More than half of U.S. adults in the country would change at least one educational decision, and 36% would change their college major if they could go back and do it again, according to a new survey from Gallup and Strada Education Network.
“So, that led us to question of how you got advice on how to come to that major in the first place,” said Strada Education Network executive vice president of mission advancement and philanthropy Carol D’Amico. “The most valued source of advice comes from work-based people, employers, yet it is the least used, so our takeaway is how do we increase access, especially for our first generation students?”
Informal work sources, including employers, coworkers and others with experience in the particular field of interest to students offered the best type of advice on how to pursue a postsecondary education that could prepare students for that work. The survey results indicates that respondents found formal sources of guidance, including high school and college counselors, to be the least helpful sources of guidance and advice on major selection, with 64% of respondents reporting a positive appraisal.
Gallup’s executive director of education & workforce development, Brandon Busteed, said the lack of positive reactions to counselors could be due to the challenging counselor-to-student ratios, which he said could reach as high as 1,000 students for each counselor.
“The real big news flash is even if we greatly improve those resources and numbers, it still will not provide the help that is needed,” he said, asserting that employers needed to offer more interaction with students, from increased internship opportunities to something as simple as a day-long job shadowing program. “We definitely want to see those employer-to-school connections ramp up.”
Increasing work-based experience access may especially provide a boost for first-generation students and minority students.
What if institutions offered incentives for informal advising?
D’Amico suggested that since students are utilizing college faculty and non-advising staff at high numbers, there is an opportunity to incentivize this role for non-counseling faculty and staff, whether providing additional internship opportunities or incorporating more real-world experience into the curriculum. Busteed believes many institutions have not yet made the necessary investment in these types of initiatives. He said there are many cost-effective approaches to incorporating more major and career advisement into the curriculum; even if new internship opportunities proved to be difficult to initiate, schools could start by encouraging faculty to incorporate interviews with industry professionals or ruminations on career goals into class assignments or reflection papers.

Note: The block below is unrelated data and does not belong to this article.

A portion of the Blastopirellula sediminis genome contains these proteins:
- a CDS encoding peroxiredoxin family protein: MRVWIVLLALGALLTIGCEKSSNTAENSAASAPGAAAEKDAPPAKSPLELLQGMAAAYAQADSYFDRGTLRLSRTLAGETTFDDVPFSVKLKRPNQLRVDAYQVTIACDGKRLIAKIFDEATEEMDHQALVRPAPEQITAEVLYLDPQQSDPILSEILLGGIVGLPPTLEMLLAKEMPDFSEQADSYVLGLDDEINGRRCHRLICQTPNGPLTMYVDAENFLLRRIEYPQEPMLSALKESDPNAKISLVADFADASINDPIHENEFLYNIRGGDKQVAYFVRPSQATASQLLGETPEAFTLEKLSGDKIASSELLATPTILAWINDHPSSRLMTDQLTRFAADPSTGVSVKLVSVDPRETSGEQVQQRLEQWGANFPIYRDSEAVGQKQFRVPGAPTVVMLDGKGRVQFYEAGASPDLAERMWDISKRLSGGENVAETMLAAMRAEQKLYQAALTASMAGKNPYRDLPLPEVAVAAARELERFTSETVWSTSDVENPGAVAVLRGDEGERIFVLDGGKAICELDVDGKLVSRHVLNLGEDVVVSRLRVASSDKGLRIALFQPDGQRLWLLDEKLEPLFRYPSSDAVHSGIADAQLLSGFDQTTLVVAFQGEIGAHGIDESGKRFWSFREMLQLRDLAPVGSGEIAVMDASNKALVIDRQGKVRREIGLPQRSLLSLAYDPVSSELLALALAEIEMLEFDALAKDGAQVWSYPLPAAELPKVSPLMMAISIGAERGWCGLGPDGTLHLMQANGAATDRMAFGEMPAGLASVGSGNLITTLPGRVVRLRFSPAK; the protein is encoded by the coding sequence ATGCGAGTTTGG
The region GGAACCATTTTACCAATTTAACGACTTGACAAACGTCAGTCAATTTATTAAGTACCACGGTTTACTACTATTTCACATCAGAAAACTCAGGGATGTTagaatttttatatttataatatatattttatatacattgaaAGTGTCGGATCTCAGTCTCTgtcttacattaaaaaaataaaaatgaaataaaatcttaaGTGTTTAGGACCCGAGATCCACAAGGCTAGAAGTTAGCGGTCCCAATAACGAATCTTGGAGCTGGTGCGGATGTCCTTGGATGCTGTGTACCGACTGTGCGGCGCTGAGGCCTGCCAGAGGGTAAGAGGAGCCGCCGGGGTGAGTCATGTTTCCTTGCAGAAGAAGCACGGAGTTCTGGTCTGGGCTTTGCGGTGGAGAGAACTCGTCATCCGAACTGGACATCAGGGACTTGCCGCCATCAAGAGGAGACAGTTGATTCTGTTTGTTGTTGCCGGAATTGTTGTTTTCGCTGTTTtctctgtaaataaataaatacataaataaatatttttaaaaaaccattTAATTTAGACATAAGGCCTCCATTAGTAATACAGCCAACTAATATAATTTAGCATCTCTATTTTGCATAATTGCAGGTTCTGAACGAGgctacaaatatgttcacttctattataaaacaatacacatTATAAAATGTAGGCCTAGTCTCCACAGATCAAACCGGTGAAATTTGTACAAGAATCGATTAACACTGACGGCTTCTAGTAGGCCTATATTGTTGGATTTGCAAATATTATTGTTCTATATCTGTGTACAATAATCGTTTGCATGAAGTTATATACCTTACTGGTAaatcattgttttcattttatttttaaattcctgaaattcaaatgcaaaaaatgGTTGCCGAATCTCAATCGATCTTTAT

“Incentives can be a value espoused by the institutional leadership, things that can be recognized and rewarded. There’s so many different ways colleges can incentivize different staff,” he said. “Right now, I don’t see as many people stating this as a value, and framing it in terms of incentives and rewards,” he said. “I’m optimistic that the folks who try to invest in this stuff can move the needle fairly quickly without much money.”
Strengthening the pre-college pipeline
In terms of the high school to college pipeline, Busteed said there are numerous opportunities to expose students to new and different types of professions that could help steer them towards a new postsecondary path, citing the work of Roadtrip Nation, which conducts video interviews with individuals in various professions. The database could be accessed by students who may be able to get a firsthand perspective on a particular kind of job that they may not have previously considered. Educational institutions of all kinds that support these kinds of initiatives can help set off a spark in a student who may embark on their new path.
“I’ve realized there’s an awful lot of advice about advice out there that is uninformed,” he said. “This is shedding great light and forcing us to rethink things.”
D’Amico said it would also be important to analyze how students who embark on the path to garner a vocational or technical credential are being advised, and if other students who may find such a path fulfilling are being adequately introduced to the possibility of pursuing those types of alternative programs.
“People with those credentials are happier and more successful than those with a bachelor’s or associate’s degree,” D’Amico said. “Those people are the most satisfied, but we’re not advising [others] on those paths.”